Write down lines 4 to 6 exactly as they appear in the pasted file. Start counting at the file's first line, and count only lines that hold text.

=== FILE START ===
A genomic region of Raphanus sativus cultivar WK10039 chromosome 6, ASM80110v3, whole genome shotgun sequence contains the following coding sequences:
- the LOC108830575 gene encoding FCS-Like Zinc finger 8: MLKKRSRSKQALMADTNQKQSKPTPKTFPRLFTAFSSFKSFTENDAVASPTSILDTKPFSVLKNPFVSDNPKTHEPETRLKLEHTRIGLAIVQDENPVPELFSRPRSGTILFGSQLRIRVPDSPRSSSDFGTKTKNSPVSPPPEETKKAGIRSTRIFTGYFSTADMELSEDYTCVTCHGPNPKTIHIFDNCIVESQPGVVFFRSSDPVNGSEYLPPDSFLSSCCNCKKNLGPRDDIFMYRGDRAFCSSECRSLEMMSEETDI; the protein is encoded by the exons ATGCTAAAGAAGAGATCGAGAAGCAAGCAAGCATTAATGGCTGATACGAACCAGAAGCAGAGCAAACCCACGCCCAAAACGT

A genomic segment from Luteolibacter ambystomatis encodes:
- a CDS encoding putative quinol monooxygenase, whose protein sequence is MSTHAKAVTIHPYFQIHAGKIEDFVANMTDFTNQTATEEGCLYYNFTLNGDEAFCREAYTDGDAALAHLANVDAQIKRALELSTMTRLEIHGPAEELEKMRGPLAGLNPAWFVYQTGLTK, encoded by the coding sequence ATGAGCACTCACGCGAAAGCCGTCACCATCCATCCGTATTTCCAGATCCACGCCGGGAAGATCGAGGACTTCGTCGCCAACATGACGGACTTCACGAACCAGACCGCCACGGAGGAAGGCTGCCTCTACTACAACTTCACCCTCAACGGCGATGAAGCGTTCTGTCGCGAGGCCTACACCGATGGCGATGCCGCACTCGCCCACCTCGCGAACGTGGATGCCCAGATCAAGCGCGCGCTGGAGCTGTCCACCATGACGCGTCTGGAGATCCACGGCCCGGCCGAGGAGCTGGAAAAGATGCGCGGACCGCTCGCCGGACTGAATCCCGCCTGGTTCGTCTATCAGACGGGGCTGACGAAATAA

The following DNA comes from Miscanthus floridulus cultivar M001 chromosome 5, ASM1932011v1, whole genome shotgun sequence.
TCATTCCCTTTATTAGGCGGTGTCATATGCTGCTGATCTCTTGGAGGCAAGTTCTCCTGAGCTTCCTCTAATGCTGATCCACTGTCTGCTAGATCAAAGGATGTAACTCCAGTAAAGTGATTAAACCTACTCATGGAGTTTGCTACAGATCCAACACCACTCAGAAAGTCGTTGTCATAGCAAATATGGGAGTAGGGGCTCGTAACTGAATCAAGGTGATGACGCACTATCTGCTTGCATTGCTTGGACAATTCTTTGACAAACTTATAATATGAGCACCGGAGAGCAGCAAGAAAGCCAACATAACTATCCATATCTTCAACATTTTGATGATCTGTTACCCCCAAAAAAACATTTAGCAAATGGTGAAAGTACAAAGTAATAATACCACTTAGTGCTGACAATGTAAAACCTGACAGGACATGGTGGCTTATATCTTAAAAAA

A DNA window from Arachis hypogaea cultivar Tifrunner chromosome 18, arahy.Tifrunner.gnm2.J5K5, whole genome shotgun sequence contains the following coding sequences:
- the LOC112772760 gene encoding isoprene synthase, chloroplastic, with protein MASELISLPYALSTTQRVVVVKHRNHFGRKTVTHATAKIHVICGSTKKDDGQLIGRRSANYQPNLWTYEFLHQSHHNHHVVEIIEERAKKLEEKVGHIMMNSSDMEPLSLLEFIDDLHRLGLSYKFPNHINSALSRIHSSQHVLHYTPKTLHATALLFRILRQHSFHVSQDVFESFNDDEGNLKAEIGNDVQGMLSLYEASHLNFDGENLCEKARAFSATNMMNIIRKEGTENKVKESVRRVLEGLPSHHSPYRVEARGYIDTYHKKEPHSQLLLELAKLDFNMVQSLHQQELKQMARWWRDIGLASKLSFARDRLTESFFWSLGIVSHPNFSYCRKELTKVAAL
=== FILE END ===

- a CDS encoding putative quinol monooxygenase, whose protein sequence is MSTHAKAVTIHPYFQIHAGKIEDFVANMTDFTNQTATEEGCLYYNFTLNGDEAFCREAYTDGDAALAHLANVDAQIKRALELSTMTRLEIHGPAEELEKMRGPLAGLNPAWFVYQTGLTK, encoded by the coding sequence ATGAGCACTCACGCGAAAGCCGTCACCATCCATCCGTATTTCCAGATCCACGCCGGGAAGATCGAGGACTTCGTCGCCAACATGACGGACTTCACGAACCAGACCGCCACGGAGGAAGGCTGCCTCTACTACAACTTCACCCTCAACGGCGATGAAGCGTTCTGTCGCGAGGCCTACACCGATGGCGATGCCGCACTCGCCCACCTCGCGAACGTGGATGCCCAGATCAAGCGCGCGCTGGAGCTGTCCACCATGACGCGTCTGGAGATCCACGGCCCGGCCGAGGAGCTGGAAAAGATGCGCGGACCGCTCGCCGGACTGAATCCCGCCTGGTTCGTCTATCAGACGGGGCTGACGAAATAA

The following DNA comes from Miscanthus floridulus cultivar M001 chromosome 5, ASM1932011v1, whole genome shotgun sequence.
TCATTCCCTTTATTAGGCGGTGTCATATGCTGCTGATCTCTTGGAGGCAAGTTCTCCTGAGCTTCCTCTAATGCTGATCCACTGTCTGCTAGATCAAAGGATGTAACTCCAGTAAAGTGATTAAACCTACTCATGGAGTTTGCTACAGATCCAACACCACTCAGAAAGTCGTTGTCATAGCAAATATGGGAGTAGGGGCTCGTAACTGAATCAAGGTGATGACGCACTATCTGCTTGCATTGCTTGGACAATTCTTTGACAAACTTATAATATGAGCACCGGAGAGCAGCAAGAAAGCCAACATAACTATCCATATCTTCAACATTTTGATGATCTGTTACCCCCAAAAAAACATTTAGCAAATGGTGAAAGTACAAAGTAATAATACCACTTAGTGCTGACAATGTAAAACCTGACAGGACATGGTGGCTTATATCTTAAAAAA